While the mystery buried within The Vanishing of Ethan Carter is certainly intriguing, from our perspective, it’s the journey of its developer that is most fascinating. First released in 2014 on the PC, The Vanishing of Ethan Carter has undergone several surgeries on its way to this new release on Xbox One. In porting the game to PS4 years ago, its developer, Warsaw-based The Astronauts, completely overhauled the game by porting it from Unreal Engine 3 to Unreal 4.
In its updated state, the team worked hard to translate its gorgeous but static global illumination and photogrammetry-based assets and the results speak for themselves. Ethan Carter retains its stylizsd, pseudo-realistic appearance while introducing new Unreal 4 specific features to the mix. We were impressed with the revised version of the game back in 2015 and in 2018, it’s surprising just how beautifully it holds up. With forests and structures stretching out as far as the eye can see, Ethan Carter remains as gorgeous as ever.
On Xbox One, the game offers a handful of new features designed to welcome new players to its world. Further refined visuals are combined with an impressive range of support for Xbox One X, along with a new free-roam mode. The Astronauts’ support for the 4K console is impressive, offering a slew of options that we don’t often see on consoles. Pop into the options menu and you’re offered the choice between three resolutions, the ability to cap the frame-rate and the option to adjust the field of view. In comparison, on the regular Xbox One, you have the option to modify the FOV or cap the frame-rate but the resolution remains fixed at 1080p on the base system – still an impressive achievement considering that many other UE4 games on Xbox One opt for resolutions well below the full HD standard.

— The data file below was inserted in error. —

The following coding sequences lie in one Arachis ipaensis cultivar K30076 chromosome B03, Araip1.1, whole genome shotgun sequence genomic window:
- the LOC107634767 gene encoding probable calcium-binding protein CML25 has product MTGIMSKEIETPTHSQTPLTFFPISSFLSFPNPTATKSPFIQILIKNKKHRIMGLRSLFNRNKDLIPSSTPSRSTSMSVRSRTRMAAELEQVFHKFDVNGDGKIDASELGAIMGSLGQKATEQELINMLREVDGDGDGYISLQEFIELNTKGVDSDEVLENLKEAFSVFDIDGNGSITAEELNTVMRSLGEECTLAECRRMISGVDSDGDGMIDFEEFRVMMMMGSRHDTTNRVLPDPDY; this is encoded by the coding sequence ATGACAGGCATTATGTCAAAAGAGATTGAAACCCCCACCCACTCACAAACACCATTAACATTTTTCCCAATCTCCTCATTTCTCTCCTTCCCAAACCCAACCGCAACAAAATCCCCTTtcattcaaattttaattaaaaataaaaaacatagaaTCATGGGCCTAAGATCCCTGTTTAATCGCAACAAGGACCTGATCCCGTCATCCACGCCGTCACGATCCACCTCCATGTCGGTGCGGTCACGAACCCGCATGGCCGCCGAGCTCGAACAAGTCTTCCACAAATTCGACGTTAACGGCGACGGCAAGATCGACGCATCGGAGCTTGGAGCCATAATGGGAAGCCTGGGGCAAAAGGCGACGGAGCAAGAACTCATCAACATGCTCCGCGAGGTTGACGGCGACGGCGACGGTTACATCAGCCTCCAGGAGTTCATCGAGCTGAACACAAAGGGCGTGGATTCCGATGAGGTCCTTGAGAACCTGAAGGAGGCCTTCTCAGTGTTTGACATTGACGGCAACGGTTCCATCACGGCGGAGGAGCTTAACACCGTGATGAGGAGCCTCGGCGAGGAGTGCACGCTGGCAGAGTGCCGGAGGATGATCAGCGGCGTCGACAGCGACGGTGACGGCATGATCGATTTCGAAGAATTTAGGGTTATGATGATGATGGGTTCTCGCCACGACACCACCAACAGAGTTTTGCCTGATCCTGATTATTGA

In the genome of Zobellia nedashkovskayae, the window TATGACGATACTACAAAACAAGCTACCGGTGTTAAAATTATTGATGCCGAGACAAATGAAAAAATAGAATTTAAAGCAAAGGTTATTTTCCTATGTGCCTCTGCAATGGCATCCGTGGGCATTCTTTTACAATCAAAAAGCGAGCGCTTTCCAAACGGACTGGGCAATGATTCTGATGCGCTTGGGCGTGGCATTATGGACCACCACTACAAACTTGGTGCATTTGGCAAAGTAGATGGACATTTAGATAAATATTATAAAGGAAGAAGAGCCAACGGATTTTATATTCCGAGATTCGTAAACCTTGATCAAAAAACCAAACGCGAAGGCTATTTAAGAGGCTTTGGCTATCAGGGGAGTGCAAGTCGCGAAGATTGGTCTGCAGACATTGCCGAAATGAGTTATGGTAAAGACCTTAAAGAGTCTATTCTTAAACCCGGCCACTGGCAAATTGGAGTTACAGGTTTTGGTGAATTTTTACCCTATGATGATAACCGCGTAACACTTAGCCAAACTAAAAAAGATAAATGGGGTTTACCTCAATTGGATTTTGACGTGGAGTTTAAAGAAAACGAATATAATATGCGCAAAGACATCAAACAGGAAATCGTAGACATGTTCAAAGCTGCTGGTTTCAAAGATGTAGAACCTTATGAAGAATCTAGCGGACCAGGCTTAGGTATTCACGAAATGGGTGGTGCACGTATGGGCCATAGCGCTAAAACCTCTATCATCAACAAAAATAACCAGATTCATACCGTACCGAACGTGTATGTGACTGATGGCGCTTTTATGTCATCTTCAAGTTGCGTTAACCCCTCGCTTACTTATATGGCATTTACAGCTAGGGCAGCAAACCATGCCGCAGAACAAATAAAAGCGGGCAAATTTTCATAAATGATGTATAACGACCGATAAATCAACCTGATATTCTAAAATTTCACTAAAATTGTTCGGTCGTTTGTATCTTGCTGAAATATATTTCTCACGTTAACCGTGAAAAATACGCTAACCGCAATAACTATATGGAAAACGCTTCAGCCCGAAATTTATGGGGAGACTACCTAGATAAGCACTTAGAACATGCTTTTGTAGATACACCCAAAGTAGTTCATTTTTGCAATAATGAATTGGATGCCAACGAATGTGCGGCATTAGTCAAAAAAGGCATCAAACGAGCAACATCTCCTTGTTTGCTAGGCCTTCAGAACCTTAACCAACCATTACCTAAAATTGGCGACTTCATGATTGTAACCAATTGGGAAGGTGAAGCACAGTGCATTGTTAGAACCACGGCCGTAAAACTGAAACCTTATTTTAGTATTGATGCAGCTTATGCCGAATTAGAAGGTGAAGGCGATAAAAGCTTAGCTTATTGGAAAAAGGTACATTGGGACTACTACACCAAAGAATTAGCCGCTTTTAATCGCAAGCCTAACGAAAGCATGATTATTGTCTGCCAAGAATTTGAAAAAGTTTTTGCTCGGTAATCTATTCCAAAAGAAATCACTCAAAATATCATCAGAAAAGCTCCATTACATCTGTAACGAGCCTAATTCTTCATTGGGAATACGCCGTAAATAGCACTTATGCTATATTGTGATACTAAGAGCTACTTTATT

Our first question is simple – beyond resolution, are there any other differences between Xbox One and Xbox One X? Well, the higher resolution does allow for improved texture filtering but aside from that, the two versions appear equal in terms of visual details – which is to say, both consoles offer a richly detailed world to explore. However, if we bring the PS4 version into the mix, it becomes obvious that there have been changes made since the last release. Namely, the scene lighting varies slightly between the two console versions.
Curiously, while The Astronauts have embraced X enhancements, PlayStation 4 Pro support was never added to the original console release and according to the developer, implementing the improvements included in the Xbox One version would require enough extra work that it’s not feasible right now, though they didn’t completely rule it out. As a small indie team, this is perfectly understandable but the bottom line is that any Pro enhancements to the title can only come through the additional CPU and GPU power offered by the system-level boost mode.
The focus here is on the Xbox One X then, which begs the question – which of the three resolution options provides the best performance? Simply put, this choice is tied directly to performance. The higher the resolution, the lower the frame-rate. Starting at native 2160p, the game looks remarkably sharp and clean. The anti-aliasing solution cleans up foliage edges, texture filtering looks great and the game beckons you to sit closer to your display but clearly, performance isn’t quite where it should be. The frame-rate hangs below 60fps most of the time when using the native 4K mode but ultimately remains above 30fps. If you’re not bothered by judder, clearly this is a great way to play the game.